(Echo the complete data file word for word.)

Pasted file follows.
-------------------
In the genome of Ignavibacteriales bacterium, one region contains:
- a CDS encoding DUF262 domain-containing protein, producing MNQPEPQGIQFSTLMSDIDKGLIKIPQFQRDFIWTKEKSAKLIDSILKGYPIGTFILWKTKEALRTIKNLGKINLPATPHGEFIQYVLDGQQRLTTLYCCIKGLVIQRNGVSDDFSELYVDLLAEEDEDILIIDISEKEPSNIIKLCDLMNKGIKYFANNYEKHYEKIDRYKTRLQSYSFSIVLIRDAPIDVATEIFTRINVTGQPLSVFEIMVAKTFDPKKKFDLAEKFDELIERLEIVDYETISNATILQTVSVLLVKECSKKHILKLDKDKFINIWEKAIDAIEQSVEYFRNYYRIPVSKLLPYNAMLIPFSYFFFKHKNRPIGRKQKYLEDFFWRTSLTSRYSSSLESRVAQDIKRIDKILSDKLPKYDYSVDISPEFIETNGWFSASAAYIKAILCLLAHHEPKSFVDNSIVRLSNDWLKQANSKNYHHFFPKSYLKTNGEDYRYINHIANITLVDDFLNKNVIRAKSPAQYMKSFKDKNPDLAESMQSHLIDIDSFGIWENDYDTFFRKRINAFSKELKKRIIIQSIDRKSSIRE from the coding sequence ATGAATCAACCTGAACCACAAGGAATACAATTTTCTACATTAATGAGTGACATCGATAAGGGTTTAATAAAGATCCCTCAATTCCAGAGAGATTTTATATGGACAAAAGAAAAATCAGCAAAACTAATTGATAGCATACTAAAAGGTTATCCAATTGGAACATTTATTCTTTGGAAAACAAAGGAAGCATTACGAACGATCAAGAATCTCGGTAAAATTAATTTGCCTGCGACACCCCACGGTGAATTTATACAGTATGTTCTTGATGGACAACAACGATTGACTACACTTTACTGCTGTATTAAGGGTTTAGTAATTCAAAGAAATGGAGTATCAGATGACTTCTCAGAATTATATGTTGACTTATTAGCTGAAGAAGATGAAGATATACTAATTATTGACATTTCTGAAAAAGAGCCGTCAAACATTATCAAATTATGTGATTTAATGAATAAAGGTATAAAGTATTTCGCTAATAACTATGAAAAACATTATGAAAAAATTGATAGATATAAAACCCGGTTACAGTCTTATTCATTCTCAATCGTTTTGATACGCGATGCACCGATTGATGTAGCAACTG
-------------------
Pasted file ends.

In the genome of Ignavibacteriales bacterium, one region contains:
- a CDS encoding DUF262 domain-containing protein, producing MNQPEPQGIQFSTLMSDIDKGLIKIPQFQRDFIWTKEKSAKLIDSILKGYPIGTFILWKTKEALRTIKNLGKINLPATPHGEFIQYVLDGQQRLTTLYCCIKGLVIQRNGVSDDFSELYVDLLAEEDEDILIIDISEKEPSNIIKLCDLMNKGIKYFANNYEKHYEKIDRYKTRLQSYSFSIVLIRDAPIDVATEIFTRINVTGQPLSVFEIMVAKTFDPKKKFDLAEKFDELIERLEIVDYETISNATILQTVSVLLVKECSKKHILKLDKDKFINIWEKAIDAIEQSVEYFRNYYRIPVSKLLPYNAMLIPFSYFFFKHKNRPIGRKQKYLEDFFWRTSLTSRYSSSLESRVAQDIKRIDKILSDKLPKYDYSVDISPEFIETNGWFSASAAYIKAILCLLAHHEPKSFVDNSIVRLSNDWLKQANSKNYHHFFPKSYLKTNGEDYRYINHIANITLVDDFLNKNVIRAKSPAQYMKSFKDKNPDLAESMQSHLIDIDSFGIWENDYDTFFRKRINAFSKELKKRIIIQSIDRKSSIRE from the coding sequence ATGAATCAACCTGAACCACAAGGAATACAATTTTCTACATTAATGAGTGACATCGATAAGGGTTTAATAAAGATCCCTCAATTCCAGAGAGATTTTATATGGACAAAAGAAAAATCAGCAAAACTAATTGATAGCATACTAAAAGGTTATCCAATTGGAACATTTATTCTTTGGAAAACAAAGGAAGCATTACGAACGATCAAGAATCTCGGTAAAATTAATTTGCCTGCGACACCCCACGGTGAATTTATACAGTATGTTCTTGATGGACAACAACGATTGACTACACTTTACTGCTGTATTAAGGGTTTAGTAATTCAAAGAAATGGAGTATCAGATGACTTCTCAGAATTATATGTTGACTTATTAGCTGAAGAAGATGAAGATATACTAATTATTGACATTTCTGAAAAAGAGCCGTCAAACATTATCAAATTATGTGATTTAATGAATAAAGGTATAAAGTATTTCGCTAATAACTATGAAAAACATTATGAAAAAATTGATAGATATAAAACCCGGTTACAGTCTTATTCATTCTCAATCGTTTTGATACGCGATGCACCGATTGATGTAGCAACTG